Yesterday, I mentioned a piece published in the McMaster Daily News featuring my colleague @TerryFlynn’s ideas on the various scandals in journalism, particularly the Leslie Roberts one, which is directly linked to public relations.
In this great piece, Terry mentioned something that stuck with me:
“Let me first address the issue of the name of Khan’s company, Buzz PR. Neither Mr. Khan nor Mr. Roberts have recognized public relations or professional communications management experience or expertise. In fact, Mr. Khan’s stated profession is that of an auctioneer and occasional diamond seller. It appears that Mr. Khan’s primary skills were marketing, promotionalism or publicity — a very narrow slice of the spectrum of the field of media relations.”
In this quote, Terry gets to the heart of the matter concerning the strategic value of public relations – he mentions publicity and promotionalism. This brought to mind Jim Grunig’s four models of the PR practice:
- Press Agentry/Publicity
- Public Information
- One-Way Symmetrical
- Two-Way Symmetrical
These are summarized nicely here.
For Grunig, the least strategic is the first one: press agentry and publicity, for it is pretty much focused on modifying the behaviours of people to suit the organization’s priorities.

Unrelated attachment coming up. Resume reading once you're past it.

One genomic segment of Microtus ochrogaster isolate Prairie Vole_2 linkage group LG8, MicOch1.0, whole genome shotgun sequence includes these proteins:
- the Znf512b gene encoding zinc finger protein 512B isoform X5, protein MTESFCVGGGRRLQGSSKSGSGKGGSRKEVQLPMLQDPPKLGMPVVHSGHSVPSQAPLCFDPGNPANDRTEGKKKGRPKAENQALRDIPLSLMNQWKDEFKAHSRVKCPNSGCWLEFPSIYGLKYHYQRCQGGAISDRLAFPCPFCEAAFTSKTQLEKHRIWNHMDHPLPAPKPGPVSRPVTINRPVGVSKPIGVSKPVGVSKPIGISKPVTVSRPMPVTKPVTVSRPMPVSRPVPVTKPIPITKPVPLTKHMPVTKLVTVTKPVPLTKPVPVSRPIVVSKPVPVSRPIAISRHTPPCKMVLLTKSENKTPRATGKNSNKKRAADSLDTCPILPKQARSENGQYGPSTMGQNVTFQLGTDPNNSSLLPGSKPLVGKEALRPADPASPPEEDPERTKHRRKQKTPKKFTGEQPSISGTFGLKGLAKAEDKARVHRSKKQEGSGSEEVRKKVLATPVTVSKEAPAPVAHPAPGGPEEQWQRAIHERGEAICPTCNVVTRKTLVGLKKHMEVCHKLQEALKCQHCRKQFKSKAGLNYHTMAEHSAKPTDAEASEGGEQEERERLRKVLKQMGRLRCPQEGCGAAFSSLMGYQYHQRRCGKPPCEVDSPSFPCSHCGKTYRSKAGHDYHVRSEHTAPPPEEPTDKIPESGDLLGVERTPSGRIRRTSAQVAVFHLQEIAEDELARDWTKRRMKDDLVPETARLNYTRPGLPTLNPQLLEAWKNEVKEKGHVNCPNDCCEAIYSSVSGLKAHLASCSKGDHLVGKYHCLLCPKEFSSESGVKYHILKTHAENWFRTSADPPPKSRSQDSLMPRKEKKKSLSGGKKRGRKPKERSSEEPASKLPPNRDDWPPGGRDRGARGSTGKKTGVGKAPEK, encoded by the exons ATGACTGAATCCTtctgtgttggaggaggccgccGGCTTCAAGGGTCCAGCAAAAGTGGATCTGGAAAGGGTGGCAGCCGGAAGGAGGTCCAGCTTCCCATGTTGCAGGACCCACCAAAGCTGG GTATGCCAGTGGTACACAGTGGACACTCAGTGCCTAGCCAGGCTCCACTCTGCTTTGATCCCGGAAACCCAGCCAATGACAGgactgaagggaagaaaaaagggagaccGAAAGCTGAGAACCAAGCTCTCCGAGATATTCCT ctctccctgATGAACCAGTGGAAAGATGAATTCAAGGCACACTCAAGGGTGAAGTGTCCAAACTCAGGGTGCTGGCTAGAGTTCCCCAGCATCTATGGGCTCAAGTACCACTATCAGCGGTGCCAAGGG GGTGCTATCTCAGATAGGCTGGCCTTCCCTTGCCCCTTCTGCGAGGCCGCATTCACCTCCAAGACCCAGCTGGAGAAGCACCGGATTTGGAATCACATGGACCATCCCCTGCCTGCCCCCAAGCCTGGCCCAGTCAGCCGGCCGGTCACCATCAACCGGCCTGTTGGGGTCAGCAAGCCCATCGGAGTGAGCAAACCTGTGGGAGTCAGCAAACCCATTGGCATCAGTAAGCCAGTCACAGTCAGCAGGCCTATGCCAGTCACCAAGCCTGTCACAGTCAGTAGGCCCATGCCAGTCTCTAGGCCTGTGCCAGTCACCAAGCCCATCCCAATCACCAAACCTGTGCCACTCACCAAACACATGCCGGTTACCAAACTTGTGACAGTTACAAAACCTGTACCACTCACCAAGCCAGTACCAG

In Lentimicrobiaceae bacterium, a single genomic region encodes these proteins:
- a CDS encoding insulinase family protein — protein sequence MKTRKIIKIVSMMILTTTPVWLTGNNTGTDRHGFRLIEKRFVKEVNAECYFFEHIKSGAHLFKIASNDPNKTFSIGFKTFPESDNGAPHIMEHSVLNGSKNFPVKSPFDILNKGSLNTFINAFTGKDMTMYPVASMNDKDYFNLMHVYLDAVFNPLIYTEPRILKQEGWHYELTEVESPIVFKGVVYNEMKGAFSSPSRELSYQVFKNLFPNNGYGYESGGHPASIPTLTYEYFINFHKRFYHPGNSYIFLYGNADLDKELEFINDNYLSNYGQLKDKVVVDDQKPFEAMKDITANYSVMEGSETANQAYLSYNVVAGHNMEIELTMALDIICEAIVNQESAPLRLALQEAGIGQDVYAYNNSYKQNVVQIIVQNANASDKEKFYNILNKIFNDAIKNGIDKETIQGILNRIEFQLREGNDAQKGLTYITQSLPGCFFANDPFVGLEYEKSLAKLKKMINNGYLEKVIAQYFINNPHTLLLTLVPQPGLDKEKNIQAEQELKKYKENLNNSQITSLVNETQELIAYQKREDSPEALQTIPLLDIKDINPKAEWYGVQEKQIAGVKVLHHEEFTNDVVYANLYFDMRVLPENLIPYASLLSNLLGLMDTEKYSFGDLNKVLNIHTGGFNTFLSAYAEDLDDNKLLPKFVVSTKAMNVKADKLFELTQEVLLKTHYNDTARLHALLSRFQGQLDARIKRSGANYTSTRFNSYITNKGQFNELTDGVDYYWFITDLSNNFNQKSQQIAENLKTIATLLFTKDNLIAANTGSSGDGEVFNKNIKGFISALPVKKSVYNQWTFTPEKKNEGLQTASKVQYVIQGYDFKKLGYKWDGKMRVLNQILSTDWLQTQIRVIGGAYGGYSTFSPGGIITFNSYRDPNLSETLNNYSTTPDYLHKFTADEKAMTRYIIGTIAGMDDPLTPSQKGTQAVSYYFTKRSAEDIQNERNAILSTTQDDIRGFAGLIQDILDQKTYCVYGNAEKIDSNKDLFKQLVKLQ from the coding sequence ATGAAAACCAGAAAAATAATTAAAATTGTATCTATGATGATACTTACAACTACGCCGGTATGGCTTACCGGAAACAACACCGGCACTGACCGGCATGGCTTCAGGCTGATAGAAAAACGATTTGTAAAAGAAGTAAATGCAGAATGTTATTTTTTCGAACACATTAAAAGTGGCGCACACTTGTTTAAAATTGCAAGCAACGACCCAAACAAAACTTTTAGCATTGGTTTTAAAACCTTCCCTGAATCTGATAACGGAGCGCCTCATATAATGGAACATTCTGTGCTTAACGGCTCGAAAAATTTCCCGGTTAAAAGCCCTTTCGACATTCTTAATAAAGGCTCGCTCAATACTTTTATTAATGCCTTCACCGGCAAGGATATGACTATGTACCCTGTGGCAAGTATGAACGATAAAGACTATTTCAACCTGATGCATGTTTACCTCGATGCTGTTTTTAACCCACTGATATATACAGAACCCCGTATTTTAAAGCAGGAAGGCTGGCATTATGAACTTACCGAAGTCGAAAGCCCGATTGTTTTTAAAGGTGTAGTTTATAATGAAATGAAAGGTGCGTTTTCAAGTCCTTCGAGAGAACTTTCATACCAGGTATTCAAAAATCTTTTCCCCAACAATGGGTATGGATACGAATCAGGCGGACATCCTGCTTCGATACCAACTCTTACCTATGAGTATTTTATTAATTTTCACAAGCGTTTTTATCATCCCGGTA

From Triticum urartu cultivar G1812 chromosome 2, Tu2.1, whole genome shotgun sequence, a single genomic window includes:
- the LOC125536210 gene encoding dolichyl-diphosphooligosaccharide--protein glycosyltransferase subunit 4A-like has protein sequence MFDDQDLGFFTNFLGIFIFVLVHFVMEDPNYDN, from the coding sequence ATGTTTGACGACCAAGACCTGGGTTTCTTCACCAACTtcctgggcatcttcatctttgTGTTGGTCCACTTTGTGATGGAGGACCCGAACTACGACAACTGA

This sort of exclusively persuasive action is not a relationship-building approach to PR, as I have been discussing over the last few posts. Rather, publicity instrumentalizes the public to achieve an end: sales, donations, votes, whatever.
The Two-Way Symmetrical model — while steeped in the gatekeeping tradition endemic to the mass communications model that many argue is now passing — fashioned a model for organizations to establish two-way conversations with stakeholders. Two-way conversations that build trust.
Ethically managing and bringing professionalism to process of building relationships is the domain of the public relations professional.
It could be argued that the two-way symmetrical model has evolved. I will look at that idea tomorrow.